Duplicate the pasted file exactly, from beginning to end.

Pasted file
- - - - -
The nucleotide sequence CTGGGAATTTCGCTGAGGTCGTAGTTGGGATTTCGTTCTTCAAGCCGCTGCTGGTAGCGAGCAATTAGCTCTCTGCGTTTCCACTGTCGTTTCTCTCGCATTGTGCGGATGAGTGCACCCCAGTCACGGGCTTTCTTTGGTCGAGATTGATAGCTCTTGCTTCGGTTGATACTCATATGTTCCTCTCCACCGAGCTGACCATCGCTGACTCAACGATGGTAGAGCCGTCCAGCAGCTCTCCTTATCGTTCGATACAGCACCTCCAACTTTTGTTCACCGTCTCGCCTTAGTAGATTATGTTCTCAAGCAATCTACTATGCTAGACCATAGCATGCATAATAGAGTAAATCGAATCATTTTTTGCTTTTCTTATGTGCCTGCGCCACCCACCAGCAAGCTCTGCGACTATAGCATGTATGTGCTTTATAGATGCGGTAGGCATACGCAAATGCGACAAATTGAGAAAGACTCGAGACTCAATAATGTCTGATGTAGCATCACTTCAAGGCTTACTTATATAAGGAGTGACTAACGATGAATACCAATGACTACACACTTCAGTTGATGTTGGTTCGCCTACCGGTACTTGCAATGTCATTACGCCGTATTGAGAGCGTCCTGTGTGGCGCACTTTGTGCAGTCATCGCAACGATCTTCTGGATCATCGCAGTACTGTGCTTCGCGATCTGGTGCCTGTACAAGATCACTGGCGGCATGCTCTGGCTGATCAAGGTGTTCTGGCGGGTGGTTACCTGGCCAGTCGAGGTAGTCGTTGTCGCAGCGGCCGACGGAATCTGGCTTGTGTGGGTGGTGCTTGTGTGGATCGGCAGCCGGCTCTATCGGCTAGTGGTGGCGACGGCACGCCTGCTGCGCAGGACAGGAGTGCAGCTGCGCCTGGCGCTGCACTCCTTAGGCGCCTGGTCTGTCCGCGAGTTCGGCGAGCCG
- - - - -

The nucleotide sequence CTGGGAATTTCGCTGAGGTCGTAGTTGGGATTTCGTTCTTCAAGCCGCTGCTGGTAGCGAGCAATTAGCTCTCTGCGTTTCCACTGTCGTTTCTCTCGCATTGTGCGGATGAGTGCACCCCAGTCACGGGCTTTCTTTGGTCGAGATTGATAGCTCTTGCTTCGGTTGATACTCATATGTTCCTCTCCACCGAGCTGACCATCGCTGACTCAACGATGGTAGAGCCGTCCAGCAGCTCTCCTTATCGTTCGATACAGCACCTCCAACTTTTGTTCACCGTCTCGCCTTAGTAGATTATGTTCTCAAGCAATCTACTATGCTAGACCATAGCATGCATAATAGAGTAAATCGAATCATTTTTTGCTTTTCTTATGTGCCTGCGCCACCCACCAGCAAGCTCTGCGACTATAGCATGTATGTGCTTTATAGATGCGGTAGGCATACGCAAATGCGACAAATTGAGAAAGACTCGAGACTCAATAATGTCTGATGTAGCATCACTTCAAGGCTTACTTATATAAGGAGTGACTAACGATGAATACCAATGACTACACACTTCAGTTGATGTTGGTTCGCCTACCGGTACTTGCAATGTCATTACGCCGTATTGAGAGCGTCCTGTGTGGCGCACTTTGTGCAGTCATCGCAACGATCTTCTGGATCATCGCAGTACTGTGCTTCGCGATCTGGTGCCTGTACAAGATCACTGGCGGCATGCTCTGGCTGATCAAGGTGTTCTGGCGGGTGGTTACCTGGCCAGTCGAGGTAGTCGTTGTCGCAGCGGCCGACGGAATCTGGCTTGTGTGGGTGGTGCTTGTGTGGATCGGCAGCCGGCTCTATCGGCTAGTGGTGGCGACGGCACGCCTGCTGCGCAGGACAGGAGTGCAGCTGCGCCTGGCGCTGCACTCCTTAGGCGCCTGGTCTGTCCGCGAGTTCGGCGAGCCG